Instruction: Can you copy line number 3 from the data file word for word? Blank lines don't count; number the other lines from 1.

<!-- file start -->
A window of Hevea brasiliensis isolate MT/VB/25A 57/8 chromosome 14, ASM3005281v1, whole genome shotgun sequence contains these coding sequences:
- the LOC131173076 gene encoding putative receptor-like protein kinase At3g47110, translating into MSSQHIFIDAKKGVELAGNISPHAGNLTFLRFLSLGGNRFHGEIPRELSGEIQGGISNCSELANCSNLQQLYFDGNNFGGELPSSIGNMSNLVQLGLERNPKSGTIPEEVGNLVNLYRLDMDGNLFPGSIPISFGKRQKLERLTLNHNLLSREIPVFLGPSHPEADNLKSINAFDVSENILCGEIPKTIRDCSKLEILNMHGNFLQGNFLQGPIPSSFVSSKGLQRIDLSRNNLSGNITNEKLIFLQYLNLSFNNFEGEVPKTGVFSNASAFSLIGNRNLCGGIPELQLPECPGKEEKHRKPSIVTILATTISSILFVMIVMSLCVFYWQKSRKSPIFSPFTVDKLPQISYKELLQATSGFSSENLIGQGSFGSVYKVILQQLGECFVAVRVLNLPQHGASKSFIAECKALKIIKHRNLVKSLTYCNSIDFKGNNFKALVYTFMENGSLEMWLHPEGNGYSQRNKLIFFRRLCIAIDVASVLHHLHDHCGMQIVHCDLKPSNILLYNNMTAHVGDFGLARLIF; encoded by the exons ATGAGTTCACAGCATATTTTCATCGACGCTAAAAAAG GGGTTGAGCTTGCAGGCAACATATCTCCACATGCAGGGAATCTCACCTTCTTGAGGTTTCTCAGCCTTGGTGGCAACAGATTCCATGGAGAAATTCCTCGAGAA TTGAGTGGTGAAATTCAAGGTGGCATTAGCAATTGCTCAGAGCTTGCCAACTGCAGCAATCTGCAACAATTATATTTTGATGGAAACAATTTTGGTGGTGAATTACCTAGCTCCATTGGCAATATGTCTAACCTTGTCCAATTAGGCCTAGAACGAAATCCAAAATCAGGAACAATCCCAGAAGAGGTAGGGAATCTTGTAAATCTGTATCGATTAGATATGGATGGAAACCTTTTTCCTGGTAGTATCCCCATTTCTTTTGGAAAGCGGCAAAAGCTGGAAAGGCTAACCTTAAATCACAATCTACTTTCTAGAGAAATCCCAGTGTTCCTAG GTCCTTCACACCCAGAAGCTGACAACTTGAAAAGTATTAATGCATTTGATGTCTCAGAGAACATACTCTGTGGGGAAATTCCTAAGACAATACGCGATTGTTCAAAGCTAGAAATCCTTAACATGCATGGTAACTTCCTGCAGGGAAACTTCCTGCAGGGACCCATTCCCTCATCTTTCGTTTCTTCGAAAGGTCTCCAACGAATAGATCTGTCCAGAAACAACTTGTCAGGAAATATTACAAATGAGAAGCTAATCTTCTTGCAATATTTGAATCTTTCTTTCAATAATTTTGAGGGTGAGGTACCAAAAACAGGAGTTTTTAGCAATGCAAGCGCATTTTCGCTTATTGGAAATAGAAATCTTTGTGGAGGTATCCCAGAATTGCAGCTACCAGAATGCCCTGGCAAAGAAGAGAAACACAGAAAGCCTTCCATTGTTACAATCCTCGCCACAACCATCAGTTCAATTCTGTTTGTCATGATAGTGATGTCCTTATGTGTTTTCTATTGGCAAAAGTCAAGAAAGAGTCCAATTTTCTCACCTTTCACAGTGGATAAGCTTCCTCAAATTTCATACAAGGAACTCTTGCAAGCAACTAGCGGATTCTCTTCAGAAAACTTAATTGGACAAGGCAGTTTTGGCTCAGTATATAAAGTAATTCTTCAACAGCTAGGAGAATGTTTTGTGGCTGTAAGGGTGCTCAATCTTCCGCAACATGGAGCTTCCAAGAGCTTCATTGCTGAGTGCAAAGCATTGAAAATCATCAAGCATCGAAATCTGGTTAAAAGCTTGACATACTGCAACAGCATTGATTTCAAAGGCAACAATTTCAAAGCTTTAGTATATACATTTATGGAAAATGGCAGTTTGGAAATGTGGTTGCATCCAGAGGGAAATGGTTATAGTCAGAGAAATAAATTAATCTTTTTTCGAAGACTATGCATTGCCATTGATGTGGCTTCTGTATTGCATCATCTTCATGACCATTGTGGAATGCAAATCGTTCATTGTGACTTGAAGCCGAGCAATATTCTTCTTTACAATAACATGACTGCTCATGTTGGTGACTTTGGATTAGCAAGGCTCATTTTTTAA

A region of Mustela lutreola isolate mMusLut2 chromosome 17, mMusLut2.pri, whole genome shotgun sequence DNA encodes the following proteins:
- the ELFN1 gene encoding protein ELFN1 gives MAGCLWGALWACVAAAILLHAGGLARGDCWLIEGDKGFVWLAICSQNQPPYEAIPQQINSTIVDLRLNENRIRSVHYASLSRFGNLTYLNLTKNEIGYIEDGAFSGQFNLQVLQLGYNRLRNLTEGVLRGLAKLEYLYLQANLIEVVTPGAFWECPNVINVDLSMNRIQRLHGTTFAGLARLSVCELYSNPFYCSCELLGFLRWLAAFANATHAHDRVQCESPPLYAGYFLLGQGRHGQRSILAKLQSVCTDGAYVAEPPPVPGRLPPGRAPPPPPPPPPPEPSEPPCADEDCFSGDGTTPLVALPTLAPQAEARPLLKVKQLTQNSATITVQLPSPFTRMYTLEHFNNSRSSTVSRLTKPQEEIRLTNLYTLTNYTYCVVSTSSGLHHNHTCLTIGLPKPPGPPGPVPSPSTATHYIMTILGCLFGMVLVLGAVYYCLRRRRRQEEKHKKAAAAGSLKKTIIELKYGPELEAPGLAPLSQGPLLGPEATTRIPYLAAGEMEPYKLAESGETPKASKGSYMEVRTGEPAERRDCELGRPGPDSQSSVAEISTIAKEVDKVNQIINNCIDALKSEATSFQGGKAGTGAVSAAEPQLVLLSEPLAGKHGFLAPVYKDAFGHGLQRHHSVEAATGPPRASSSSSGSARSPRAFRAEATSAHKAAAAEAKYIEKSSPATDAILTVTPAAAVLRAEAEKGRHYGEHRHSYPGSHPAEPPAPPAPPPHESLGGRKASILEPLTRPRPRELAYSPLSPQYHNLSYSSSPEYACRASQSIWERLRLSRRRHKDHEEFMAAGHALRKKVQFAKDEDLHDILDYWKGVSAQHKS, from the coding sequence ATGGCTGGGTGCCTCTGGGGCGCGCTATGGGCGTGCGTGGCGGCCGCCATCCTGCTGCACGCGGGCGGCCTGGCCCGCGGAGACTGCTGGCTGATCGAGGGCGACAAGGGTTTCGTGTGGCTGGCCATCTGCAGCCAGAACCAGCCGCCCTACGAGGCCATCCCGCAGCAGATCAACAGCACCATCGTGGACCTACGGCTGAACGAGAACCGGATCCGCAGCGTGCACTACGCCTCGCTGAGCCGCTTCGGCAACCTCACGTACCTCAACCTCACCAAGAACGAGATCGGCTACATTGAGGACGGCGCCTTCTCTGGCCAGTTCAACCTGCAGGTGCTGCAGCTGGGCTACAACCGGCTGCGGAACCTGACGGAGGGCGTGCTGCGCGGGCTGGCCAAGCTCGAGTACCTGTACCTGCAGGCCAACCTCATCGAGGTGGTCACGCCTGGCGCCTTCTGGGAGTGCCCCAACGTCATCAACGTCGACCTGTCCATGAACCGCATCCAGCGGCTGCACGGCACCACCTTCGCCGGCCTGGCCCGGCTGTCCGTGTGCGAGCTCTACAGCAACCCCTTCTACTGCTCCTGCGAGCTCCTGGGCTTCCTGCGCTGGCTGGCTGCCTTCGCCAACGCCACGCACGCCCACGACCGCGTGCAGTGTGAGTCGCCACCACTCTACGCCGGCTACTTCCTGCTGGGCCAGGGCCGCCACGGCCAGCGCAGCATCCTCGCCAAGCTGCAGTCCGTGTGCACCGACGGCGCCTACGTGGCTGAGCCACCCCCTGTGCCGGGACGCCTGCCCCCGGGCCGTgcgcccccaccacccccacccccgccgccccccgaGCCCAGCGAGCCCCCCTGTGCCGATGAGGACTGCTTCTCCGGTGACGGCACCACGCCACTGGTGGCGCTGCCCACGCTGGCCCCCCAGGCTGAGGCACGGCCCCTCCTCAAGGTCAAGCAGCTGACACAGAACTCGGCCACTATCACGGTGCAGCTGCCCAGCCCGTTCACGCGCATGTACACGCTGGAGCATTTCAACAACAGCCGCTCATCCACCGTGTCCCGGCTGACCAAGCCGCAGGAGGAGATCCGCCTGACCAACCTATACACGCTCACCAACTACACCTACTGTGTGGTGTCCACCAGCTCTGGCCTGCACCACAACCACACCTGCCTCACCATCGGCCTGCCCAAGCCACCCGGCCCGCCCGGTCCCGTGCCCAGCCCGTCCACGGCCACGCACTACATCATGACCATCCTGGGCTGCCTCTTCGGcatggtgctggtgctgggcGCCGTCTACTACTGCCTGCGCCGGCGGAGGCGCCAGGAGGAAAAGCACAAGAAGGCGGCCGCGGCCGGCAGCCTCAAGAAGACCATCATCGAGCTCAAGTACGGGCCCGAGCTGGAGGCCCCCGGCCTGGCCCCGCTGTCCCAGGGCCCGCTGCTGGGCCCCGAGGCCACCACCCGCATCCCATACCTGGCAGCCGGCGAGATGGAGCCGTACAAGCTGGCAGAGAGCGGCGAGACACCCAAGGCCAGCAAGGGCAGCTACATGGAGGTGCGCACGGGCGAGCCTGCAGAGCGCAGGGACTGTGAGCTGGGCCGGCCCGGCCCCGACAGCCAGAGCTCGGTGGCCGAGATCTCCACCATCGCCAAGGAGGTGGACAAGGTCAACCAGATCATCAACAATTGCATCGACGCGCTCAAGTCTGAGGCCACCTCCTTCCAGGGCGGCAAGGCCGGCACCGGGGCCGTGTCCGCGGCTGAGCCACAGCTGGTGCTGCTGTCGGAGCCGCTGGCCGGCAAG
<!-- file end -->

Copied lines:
A region of Mustela lutreola isolate mMusLut2 chromosome 17, mMusLut2.pri, whole genome shotgun sequence DNA encodes the following proteins: